Difference between revisions of "Phil Bendle Collection:Agonis flexuosa (Peppermint tree)"

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Revision as of 14:25, 31 July 2019

Kingdom: Plantae
Clade: Angiosperms
Clade: Eudicots
Clade: Rosids
Order: Myrtales
Family: Myrtaceae
Genus: Agonis
Species: A. flexuosa
Binomial name: Agonis flexuosa
Common name: Agonis, Western Australian peppermint, Swan River peppermint, Peppermint tree, Peppermint myrtle, Willow myrtle, River myrtle

Agonis flexuosa is a species of tree in the myrtle family that is endemic to the south west of Western Australia. 
Agonis flexuosa occurs mainly as a small and robust tree, usually less than 10 metres tall, although it may grow to 15 metres. It has fibrous brown bark, long narrow dull-green leaves, and tightly clustered inflorescences of small white flowers in the axes. It grows in a weeping habit and looks remarkably like the weeping willow from a distance. Leaves are narrow and reach a length of 150mm. It is most readily identified by the powerful odour of peppermint emitted when the leaves are crushed or torn.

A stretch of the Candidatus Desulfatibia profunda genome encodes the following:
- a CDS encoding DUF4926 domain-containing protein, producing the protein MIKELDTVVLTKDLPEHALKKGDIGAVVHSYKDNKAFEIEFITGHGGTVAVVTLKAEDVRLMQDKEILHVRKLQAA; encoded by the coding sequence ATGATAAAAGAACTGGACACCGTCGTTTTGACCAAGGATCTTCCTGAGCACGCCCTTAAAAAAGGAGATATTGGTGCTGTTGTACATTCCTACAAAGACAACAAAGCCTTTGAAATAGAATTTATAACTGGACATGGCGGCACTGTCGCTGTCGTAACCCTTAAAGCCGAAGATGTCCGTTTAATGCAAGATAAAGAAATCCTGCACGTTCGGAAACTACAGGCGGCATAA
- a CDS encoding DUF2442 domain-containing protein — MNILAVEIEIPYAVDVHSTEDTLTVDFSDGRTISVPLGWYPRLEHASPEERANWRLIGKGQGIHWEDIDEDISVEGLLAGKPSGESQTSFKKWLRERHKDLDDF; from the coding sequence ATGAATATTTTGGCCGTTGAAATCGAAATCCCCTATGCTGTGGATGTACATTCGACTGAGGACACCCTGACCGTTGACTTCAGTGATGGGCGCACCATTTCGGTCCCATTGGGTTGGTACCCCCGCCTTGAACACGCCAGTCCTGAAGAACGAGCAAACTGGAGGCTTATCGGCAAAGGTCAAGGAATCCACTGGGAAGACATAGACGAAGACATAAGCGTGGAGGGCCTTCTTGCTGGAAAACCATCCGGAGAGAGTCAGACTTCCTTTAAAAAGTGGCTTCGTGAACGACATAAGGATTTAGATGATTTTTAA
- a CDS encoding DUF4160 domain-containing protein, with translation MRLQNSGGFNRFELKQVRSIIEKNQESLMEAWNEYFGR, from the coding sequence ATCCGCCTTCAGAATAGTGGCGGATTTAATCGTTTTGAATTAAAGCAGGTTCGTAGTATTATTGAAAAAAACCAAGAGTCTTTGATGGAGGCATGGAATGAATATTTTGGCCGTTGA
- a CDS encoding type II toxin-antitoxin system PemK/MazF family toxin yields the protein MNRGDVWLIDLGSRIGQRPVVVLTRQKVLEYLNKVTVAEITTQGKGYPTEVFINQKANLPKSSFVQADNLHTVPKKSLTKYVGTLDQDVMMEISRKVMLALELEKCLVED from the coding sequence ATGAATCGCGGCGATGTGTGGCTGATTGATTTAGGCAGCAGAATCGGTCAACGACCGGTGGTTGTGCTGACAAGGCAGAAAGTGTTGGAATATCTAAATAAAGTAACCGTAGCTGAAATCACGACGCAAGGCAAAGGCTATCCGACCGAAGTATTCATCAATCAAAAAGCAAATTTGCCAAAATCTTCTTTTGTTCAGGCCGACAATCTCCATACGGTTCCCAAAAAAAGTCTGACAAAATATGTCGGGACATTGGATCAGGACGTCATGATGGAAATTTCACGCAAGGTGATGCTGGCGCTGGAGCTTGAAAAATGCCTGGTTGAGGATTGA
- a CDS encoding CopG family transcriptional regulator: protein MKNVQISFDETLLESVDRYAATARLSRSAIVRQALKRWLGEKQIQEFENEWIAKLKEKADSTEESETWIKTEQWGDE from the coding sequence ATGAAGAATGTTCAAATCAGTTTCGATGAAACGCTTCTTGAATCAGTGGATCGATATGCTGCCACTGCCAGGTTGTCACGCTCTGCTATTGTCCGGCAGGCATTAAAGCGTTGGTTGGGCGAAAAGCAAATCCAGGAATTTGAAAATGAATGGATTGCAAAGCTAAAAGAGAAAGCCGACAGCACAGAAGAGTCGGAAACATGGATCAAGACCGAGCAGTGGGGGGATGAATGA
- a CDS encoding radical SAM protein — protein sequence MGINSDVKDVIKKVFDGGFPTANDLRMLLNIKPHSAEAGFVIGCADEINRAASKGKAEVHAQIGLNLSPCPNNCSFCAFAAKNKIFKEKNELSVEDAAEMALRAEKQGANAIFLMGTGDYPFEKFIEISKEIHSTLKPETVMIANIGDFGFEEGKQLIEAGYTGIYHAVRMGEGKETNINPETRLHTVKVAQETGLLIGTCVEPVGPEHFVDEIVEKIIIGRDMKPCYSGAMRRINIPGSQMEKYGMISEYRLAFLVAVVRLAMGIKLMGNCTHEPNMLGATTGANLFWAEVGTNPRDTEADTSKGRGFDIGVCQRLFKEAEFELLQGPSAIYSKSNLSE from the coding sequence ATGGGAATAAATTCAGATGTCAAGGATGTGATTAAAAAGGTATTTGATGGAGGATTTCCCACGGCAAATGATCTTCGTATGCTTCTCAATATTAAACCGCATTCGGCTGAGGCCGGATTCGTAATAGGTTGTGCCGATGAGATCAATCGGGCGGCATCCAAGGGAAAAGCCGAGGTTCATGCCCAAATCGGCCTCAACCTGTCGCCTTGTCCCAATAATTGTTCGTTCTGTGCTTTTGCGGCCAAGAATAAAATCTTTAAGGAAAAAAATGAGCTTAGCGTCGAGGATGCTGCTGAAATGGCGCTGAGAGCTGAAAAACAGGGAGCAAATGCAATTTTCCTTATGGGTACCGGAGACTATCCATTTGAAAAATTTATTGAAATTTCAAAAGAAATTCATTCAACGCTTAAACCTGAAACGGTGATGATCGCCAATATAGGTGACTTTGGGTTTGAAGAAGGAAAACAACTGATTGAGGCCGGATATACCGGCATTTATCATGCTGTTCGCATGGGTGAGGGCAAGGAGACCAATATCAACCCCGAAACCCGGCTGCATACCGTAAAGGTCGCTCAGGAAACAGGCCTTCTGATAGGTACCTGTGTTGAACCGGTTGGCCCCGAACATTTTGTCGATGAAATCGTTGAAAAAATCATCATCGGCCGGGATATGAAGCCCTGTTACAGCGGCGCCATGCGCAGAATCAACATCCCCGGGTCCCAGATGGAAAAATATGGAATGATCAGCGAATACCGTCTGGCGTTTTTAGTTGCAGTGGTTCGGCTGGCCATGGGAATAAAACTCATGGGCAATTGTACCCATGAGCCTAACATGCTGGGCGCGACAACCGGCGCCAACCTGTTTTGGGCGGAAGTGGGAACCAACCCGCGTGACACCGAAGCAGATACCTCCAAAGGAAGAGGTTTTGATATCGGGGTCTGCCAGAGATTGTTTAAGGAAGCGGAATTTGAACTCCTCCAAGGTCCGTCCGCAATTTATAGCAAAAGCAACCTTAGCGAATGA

It flowers between August and December. The fruit is a hard capsule, 3 – 4 mm across, with three valves containing many small seeds.

This species of tree is a host of the rust fungus Austropuccinia psidii (Myrtle rust). An infected tree was found in New Plymouth’s Pukekura Park in January 2018.


Flowers and leaves of Agonis flexuosa

The tree's bark.

Thanks to Wikipedia for text and information: https://creativecommons.org/licenses/by-sa/3.0